Mike Huckabee once said this about Barack Obama:
Which prompted the following response by Stephen Colbert:
The important thing isn’t where the Mau Mau Revolution happened. The important thing is for people to start associating Barack Obama with the words “Mau Mau.” After all, wherever not in the United States the President grew up, he had a different childhood.
[ … ]
And you know what? You know what, sir? You know what, if it makes you a little more comfortable, feel free to throw in a Kenya here, a Kenya there, here a Kenya, there a Kenya, everywhere a Mau Mau.
President Obama, during his recent National Prayer Breakfast address, said this: “In our home country, slavery and Jim Crow all too often was justified in the name of Christ.” As commentator Ta-Nehisi Coates pointed out in an article about the outcry over Obama’s remarks, “There were a fair number of pretexts given for slavery and Jim Crow, but Christianity provided the moral justification.”
I was raised in the Southern Baptist church, a church that in 1845 split with the Baptists over the issue of slavery (you can guess which side the Southern Baptists were on). Until I was twelve or so, I went to church every week. By then I had learned to associate bigotry with Christianity, and specifically with the Southern Baptist church.
I know, I know: my feelings about Southern Baptists won’t stand up in court. There’s bigotry in every faith. Rick (“I don’t want to make black people’s lives better by giving them somebody else’s money”) Santorum is a practicing Catholic. So is Mel (“You look like a fucking pig in heat, and if you get raped by a pack of niggers, it will be your fault”) Gibson.
But I grew up with Southern Baptists. When I heard words like “nigger” and “nigger lover” being spat out, it was Southern Baptists spitting them.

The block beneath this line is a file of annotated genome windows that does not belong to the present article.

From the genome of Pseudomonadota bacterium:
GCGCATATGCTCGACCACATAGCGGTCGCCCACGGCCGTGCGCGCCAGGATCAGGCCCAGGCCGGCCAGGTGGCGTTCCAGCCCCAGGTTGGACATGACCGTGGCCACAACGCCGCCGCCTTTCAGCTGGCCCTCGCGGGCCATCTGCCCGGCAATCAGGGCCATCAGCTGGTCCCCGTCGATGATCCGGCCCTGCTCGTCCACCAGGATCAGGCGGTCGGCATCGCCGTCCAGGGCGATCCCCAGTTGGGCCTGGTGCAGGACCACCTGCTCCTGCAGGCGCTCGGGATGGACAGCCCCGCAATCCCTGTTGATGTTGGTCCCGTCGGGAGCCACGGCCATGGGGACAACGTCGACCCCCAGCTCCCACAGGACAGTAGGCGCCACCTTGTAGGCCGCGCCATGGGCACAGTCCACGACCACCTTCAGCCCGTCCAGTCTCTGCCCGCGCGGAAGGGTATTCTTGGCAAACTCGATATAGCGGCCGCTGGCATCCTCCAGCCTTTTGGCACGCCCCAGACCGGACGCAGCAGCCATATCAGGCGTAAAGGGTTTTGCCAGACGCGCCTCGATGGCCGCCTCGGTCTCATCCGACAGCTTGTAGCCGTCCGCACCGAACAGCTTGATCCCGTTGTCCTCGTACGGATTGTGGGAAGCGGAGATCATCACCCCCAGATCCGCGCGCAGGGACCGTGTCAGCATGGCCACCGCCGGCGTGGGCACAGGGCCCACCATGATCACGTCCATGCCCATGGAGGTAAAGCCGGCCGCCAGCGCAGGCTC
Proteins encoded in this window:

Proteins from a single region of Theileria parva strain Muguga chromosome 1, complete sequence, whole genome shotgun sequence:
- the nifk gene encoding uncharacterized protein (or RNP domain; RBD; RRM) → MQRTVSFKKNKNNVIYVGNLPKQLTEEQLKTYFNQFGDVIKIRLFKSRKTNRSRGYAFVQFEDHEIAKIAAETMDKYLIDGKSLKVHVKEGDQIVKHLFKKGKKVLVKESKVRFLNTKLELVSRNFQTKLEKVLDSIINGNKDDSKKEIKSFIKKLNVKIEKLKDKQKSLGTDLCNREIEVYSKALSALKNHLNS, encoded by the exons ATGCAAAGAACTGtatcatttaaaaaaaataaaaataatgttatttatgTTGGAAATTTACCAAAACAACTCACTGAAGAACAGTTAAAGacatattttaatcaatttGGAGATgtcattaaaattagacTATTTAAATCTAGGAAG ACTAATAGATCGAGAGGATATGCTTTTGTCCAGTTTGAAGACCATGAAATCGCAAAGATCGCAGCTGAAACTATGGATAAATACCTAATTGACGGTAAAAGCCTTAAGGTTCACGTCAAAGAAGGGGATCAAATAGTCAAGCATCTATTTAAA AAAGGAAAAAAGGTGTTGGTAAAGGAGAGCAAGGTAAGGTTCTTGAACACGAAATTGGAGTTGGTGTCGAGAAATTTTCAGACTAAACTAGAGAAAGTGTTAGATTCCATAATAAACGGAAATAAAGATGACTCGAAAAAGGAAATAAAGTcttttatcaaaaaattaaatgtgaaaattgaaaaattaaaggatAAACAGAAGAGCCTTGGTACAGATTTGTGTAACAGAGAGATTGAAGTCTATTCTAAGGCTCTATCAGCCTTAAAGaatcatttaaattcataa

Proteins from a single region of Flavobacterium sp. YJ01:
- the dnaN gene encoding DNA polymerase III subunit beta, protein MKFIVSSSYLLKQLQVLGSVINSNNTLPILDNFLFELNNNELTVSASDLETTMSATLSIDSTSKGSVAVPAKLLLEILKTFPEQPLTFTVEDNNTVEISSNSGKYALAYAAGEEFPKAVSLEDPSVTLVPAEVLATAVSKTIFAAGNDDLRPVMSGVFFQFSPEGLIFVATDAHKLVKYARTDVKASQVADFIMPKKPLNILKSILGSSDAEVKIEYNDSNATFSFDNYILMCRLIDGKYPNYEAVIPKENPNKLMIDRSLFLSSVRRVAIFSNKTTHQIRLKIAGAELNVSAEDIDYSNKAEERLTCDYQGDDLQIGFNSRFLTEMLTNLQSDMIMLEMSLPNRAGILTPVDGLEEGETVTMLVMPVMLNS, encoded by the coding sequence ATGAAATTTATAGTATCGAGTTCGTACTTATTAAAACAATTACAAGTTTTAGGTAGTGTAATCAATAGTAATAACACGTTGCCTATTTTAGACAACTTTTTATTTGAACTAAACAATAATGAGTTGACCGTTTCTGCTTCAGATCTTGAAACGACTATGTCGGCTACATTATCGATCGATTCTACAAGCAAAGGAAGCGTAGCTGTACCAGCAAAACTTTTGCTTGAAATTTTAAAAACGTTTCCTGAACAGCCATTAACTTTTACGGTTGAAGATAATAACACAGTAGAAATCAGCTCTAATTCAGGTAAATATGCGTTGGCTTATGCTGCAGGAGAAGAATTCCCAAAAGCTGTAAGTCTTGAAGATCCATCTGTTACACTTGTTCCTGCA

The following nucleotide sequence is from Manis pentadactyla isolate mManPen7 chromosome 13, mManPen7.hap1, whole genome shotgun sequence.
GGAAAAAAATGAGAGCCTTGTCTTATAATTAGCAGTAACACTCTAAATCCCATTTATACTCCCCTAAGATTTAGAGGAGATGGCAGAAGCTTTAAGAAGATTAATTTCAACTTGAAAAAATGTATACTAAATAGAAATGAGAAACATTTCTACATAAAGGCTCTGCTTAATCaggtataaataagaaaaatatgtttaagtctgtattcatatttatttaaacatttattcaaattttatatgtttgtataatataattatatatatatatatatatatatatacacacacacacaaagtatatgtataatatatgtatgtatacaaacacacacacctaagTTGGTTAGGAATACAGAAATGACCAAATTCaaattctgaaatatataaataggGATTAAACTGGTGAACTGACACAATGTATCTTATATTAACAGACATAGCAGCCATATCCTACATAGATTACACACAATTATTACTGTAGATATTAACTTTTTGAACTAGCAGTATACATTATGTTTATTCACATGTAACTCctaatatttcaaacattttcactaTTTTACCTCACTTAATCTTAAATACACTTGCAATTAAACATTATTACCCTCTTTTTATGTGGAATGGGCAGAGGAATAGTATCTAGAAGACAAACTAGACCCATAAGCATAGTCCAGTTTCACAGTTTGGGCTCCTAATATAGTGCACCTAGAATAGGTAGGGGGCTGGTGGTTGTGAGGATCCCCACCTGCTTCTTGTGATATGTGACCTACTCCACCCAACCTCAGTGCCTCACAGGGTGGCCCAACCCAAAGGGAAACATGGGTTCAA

Southern Baptists preach that only born-again Christians, people who make up the congregations of conservative evangelical Protestant churches, can go to heaven. For people of other faiths, including fellow Christians who are Catholic or who belong to non-conservative Protestant denominations (never mind Jews, Muslims, etc), the default destination is hell. Period. If the basic tenet of your religious faith is intolerant bigotry, other forms of intolerance and bigotry are bound to follow.
I don’t apologize for my antipathy toward Southern Baptists. It’s one of the few childhood prejudices I haven’t been able to overcome … and I admit I haven’t tried very hard. Southern Baptists, regardless of whatever good they do, regardless of how they say they’ve changed, are close to the heart of intolerance and bigotry in this country.
I started this rant with the statement that turned me into a lifelong enemy of Mike Huckabee. For some reason the media still seems to think of Mike Huckabee (a Southern Baptist, by the way) as a nice guy. Maybe that’s because he smiles as he utters his hate-filled lies. He’s the Ronald McDonald of bigotry. And a most dangerous man.
© 2015, Paul Woodford. All rights reserved.